July started with everyone’s eyes on the referendum held in Greece, where the Greeks responded with an unequivocal “no” to the proposal in accordance with the EU on June 25th.
Taking the Greek situation as the starting point, here in Magnus we decided to analyze the consequences that might occur in the Spanish energy markets with the possibility of Greece leaving the Eurozone.

First of all, Greece’s economic situation has to be contextualized within the Eurozone. Germany is the most relevant country in this sense, followed by United Kingdom, France and Italy, while Malta is undoubtedly the smallest economy of the region. From this perspective, Greece represents less than 2% of European GDP.

However, energy imports are on the list of products that might be affected the most by the possible default of Greece and its departure from the Eurozone. This will happen since imports of gas and oil represent 34% of total imports of the country, according to the international trade center of Geneva.

For this reason, we consider the question: how could the exit of Greece from the euro group would impact the Spanish energy market?

Euro – currency

Oil is quoted in dollars, so the appreciation of this currency against other currencies in which oil is bought from other countries, means more money needed to buy a barrel of crude. This increase of the ‘price’ in other currencies hurts demand for oil.

The ‘Grexit’ could be something harmful although moderate in the long-term markets since it creates doubts about the euro stability. However, in the short term, there are some mitigating effects as the fact that Greece has always been an exception within the Eurozone as well as the small size of its economy. It must also take into account that this period is quite suitable for good economic times affecting the Eurozone, and especially the peripheral countries.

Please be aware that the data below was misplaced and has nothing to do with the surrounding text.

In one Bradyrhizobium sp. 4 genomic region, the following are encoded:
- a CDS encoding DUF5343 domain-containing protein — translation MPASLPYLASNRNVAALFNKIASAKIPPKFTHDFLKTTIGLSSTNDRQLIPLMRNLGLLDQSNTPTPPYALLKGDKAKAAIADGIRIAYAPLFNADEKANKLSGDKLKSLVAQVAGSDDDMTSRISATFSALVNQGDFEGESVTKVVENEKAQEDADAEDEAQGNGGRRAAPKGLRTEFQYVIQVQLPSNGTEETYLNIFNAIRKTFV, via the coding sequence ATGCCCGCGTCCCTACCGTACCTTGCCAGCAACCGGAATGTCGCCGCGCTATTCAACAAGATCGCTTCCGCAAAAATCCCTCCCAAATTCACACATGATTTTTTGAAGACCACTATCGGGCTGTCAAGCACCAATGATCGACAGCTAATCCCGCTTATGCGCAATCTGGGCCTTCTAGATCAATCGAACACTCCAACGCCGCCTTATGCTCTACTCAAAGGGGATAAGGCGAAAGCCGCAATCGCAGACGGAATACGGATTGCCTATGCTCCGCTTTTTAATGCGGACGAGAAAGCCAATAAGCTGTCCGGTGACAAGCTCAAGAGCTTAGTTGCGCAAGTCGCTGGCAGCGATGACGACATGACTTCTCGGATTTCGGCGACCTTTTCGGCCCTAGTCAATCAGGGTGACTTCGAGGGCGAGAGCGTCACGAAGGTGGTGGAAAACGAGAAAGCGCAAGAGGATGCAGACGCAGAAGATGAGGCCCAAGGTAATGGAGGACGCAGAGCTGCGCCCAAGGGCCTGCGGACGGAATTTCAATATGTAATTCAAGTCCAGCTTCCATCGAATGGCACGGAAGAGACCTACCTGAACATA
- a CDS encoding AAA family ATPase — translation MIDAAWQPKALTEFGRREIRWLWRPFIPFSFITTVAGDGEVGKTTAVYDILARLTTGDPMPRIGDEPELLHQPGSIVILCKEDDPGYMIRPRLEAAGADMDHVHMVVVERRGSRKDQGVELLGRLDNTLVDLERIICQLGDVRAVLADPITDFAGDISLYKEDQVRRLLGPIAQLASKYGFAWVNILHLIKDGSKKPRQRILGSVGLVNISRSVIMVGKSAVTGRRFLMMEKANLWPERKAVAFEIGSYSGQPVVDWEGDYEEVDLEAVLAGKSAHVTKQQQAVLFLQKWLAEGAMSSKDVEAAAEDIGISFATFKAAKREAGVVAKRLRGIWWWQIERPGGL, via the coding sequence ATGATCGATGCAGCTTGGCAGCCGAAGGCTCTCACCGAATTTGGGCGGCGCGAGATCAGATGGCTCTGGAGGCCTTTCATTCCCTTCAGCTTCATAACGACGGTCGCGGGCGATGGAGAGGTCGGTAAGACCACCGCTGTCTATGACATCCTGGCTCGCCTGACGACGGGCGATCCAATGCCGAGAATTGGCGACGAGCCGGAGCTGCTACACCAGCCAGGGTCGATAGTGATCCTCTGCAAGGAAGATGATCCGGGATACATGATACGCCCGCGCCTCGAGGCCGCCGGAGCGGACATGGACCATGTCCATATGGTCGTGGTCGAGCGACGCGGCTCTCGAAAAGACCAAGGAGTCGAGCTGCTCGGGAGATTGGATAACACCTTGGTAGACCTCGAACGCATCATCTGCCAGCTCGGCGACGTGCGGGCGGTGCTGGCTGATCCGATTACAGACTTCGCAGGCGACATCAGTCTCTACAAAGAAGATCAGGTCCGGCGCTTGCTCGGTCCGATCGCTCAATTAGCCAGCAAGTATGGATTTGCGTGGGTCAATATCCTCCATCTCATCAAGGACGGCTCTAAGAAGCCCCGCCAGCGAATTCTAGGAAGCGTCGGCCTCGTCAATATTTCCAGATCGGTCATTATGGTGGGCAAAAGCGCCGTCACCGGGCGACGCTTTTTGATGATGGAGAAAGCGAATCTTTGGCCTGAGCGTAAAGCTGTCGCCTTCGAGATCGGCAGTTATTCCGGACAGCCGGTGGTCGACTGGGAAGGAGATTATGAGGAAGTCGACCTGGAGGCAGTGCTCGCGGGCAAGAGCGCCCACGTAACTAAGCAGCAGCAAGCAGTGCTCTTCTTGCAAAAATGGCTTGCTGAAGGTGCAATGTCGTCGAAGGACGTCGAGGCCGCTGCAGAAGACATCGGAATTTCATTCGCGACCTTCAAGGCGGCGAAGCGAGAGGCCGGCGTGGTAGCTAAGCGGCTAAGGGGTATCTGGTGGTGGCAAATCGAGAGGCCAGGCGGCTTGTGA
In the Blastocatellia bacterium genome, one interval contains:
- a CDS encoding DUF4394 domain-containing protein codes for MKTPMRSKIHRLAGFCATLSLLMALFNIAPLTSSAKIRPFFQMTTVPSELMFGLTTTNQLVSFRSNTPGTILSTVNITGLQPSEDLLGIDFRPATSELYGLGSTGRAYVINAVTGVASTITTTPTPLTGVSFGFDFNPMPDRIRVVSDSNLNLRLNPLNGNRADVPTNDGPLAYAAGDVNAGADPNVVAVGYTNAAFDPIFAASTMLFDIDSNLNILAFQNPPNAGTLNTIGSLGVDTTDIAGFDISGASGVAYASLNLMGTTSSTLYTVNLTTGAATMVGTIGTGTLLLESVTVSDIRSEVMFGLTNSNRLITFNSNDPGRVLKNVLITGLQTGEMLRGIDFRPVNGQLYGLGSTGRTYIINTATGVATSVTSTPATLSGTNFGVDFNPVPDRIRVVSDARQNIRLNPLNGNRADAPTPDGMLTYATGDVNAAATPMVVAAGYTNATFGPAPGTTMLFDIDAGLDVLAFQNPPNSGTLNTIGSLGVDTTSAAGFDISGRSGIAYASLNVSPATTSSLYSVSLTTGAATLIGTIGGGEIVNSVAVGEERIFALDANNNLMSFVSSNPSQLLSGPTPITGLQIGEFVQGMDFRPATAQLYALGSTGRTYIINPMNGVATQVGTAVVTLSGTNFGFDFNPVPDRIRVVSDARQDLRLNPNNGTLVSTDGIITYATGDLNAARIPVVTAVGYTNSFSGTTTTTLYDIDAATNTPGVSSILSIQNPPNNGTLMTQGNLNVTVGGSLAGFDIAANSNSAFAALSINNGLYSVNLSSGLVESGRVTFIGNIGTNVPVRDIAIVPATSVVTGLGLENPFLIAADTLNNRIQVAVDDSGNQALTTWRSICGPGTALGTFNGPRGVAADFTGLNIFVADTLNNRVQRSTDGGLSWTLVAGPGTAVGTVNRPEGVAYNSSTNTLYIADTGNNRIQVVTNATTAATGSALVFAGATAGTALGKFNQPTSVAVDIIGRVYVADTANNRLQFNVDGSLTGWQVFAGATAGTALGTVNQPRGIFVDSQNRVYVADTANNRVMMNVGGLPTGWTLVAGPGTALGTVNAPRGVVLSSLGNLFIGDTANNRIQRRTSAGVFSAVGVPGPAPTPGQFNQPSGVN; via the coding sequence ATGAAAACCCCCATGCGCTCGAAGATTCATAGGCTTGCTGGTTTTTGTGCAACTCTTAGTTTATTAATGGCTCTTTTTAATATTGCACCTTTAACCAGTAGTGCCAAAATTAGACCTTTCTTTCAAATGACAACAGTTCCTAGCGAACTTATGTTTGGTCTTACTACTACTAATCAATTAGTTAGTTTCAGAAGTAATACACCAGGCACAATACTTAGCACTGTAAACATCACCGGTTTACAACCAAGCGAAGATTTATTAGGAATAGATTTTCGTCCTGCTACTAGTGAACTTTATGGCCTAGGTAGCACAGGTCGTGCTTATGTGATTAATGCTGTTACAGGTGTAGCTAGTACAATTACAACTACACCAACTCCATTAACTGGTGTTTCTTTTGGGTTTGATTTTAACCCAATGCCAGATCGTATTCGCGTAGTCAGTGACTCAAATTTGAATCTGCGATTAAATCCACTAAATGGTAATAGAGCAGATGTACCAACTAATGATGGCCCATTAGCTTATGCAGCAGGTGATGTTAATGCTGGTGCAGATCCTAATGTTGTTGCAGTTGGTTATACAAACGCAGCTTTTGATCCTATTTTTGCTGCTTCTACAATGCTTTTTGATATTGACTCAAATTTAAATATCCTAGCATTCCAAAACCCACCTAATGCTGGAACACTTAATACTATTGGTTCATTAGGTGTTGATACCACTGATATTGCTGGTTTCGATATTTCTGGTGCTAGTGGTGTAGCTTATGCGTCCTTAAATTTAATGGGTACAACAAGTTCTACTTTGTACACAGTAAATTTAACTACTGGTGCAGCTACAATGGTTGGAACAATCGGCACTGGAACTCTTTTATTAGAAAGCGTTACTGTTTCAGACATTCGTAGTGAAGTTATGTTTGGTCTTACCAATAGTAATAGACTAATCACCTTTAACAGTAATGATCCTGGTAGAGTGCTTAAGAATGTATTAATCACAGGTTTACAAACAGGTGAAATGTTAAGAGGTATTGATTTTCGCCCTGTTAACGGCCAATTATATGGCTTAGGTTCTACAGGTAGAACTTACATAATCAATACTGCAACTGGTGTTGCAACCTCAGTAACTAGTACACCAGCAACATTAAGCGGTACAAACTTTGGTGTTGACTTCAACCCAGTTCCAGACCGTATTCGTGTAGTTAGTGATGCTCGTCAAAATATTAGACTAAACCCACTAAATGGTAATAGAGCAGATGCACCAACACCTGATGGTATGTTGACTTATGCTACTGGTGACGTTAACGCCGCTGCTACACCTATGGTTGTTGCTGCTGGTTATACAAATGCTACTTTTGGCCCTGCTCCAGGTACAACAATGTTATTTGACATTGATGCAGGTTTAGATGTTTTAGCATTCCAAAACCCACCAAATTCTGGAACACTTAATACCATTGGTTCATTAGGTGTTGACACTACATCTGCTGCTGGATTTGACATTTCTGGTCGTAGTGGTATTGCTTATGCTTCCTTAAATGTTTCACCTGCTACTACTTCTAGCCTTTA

Greece itself consumes less than 0.4% of global crude and produces fewer than 9,000 barrels per day.

The concern for oil markets centers around two factors: the consequences for economic stability and growth in Europe, and the strengthening of the US dollar.

‘Grexit’, however, threatens the breakup of the Eurozone itself, a major global economy and consumer of 9.7 million barrels of oil per day.


It is important to remark that gas formulas in Spain are indexed to both, oil price and currency exchange, so any event that affects them will also affect the price of Gas.

Regarding interconnections: Europe could lose interest in TAP (Trans Adriatic) pipeline projected for 2017 which is planned to operate across Bulgaria, Greece and Turkey. If Greece goes back to the Drachma, it could become even a less competitive exporter to the rest of European partners.

CO2 –Right Emissions

Any model of a ‘Grexit’ would have a slightly bearish effect for European emission rights prices. Given the small size of Greece in the context of the European Union, any effect would be indirect through economic impacts rather than specific issues of the ETS (Emissions Trading System) of the European Union.

On the other hand, the MSR (Market Stability Reserve) will not begin to run until 2019, probably too late to deal with the effects of a possible departure of Greece in the year 2015.

In conclusion, a ‘Grexit’ not only affects each commodity separately, but it could undermine attempts to achieve a European energy sufficiency. Moreover it will affect the development of energy projects, as well asprojects to prevent climate change. So now we can only wait to know the results of the forthcoming negotiations, if negotiating parties will eventually come to an agreement and which are going to be the conditions so energy markets can be analyzed with less uncertainty.

Sonia Díaz | Energy Consultant

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